Jn. 6:1-15

Last century, there was a famous French philosopher who wrote in one of his books, “From my five years of experience as a philosopher, I have come to realize that you can work for only sixteen weeks within the year and you will be able to survive. The rest of the weeks of the year I spend talking to Almighty God. The rest of the weeks of the year, I do not work. I stop working. I only work for sixteen weeks of the year.

This is a very challenging concept. But actually, this idea did not originally come from this French thinker. Two thousand years ago, there was another man, who was not a philosopher, who was not well educated, but who also realized that there should be a balance in life between work, leisure, and prayer. That man is Joseph, the husband of Mary and the foster-father of Jesus.

Joseph knew that work should take priority in our lives, but work should not be number one. Joseph knew that work was only number three. The first priority is God. The second priority is our fellow men.

We work to get to God. We work to serve other people. And then, ask yourself on this Labor Day, “Why do I work?” Chances are there will be varied answers. We will answer, “I have to work because I have so many credit cards. I have to work because I have so many loans to pay. I have to work because I have so many debts to pay.”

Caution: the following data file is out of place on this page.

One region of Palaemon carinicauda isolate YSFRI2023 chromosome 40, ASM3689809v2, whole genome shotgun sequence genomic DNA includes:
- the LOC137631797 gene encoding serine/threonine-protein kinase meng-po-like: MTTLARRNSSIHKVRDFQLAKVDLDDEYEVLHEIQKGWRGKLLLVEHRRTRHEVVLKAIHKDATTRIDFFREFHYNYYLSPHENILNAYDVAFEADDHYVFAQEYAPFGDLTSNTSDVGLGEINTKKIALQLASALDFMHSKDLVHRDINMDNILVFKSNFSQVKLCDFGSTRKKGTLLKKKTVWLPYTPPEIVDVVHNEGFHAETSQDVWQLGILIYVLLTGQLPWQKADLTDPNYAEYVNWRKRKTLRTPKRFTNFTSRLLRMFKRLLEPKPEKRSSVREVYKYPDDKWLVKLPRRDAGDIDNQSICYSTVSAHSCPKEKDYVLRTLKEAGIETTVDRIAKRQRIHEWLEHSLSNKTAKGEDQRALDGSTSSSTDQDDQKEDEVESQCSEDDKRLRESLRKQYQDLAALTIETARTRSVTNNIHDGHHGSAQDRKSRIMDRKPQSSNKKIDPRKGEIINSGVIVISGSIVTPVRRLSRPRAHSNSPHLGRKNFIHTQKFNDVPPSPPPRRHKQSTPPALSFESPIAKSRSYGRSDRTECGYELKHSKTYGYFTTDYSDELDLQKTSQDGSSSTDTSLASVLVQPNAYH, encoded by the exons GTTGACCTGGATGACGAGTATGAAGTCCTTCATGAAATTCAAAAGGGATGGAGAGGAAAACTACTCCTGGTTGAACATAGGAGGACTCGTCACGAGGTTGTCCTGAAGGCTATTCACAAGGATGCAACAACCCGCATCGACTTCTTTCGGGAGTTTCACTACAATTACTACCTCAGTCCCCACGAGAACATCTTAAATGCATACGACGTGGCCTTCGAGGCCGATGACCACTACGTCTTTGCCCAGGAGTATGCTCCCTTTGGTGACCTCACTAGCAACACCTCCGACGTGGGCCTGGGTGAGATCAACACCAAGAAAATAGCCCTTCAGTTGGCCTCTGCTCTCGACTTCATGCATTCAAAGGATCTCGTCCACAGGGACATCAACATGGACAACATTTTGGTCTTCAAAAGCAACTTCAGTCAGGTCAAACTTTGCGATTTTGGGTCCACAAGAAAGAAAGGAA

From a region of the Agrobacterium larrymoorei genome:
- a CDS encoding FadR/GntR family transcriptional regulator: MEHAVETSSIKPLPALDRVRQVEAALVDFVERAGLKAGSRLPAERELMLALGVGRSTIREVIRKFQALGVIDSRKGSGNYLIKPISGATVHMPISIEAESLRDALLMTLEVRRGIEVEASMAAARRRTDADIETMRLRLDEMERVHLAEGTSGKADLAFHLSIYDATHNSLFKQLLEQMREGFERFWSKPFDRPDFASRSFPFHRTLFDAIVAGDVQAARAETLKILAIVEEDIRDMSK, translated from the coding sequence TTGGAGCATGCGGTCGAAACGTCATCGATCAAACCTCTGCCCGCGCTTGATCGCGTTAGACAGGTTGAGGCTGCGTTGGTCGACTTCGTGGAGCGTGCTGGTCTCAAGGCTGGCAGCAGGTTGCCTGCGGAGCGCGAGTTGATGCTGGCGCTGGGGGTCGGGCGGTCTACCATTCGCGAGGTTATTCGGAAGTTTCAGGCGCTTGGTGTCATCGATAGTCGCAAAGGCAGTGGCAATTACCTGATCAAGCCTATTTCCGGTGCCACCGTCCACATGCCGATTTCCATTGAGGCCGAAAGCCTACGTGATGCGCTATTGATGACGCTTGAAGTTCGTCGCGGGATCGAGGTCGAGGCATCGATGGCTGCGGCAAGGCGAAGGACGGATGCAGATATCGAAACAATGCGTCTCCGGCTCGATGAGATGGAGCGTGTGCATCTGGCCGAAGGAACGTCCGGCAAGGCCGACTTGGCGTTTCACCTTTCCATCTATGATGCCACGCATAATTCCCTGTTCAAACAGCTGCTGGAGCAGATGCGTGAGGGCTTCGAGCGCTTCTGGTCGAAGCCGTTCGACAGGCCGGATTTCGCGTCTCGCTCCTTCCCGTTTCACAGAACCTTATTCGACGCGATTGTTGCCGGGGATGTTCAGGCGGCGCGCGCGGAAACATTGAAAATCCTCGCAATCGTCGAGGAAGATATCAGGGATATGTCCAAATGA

My dear brothers and sisters, this is not the reason for working. Perhaps on Labor Day, we can challenge ourselves and ask, “Isn’t it high time that I simplify my life? Have I become a victim of consumerism? That I have to work and work because I have to pay and pay.

If you have less desires, you won’t have to pay and pay. And if you don’t have to pay and pay, you don’t have to work and work and work.

It is very simple. Our lives have been impaled on consumerism. That is why we have to work. But to work is not to pay. Work is not for loans. Work is not for cars. Work is not for real estate. Work is to give glory to God.

If you work but you fail to give glory to God then, you are missing the whole purpose of working.

Isn’t it true, my dear brothers and sisters, that we hardly have time to pray because we have to work overtime? Some of you work so hard, that you even bring your work home. Some work until early morning to rake in more overtime pay. Some work on Sundays, because the boss is impressed with a hard worker.

Who ever told you that you have to work seven days a week? No one. God in fact tells us, “you must find time to rest.”

Why are you working? Is it for pay?

When you work for God work becomes a vacation.

– Only Jesus, Always Jesus

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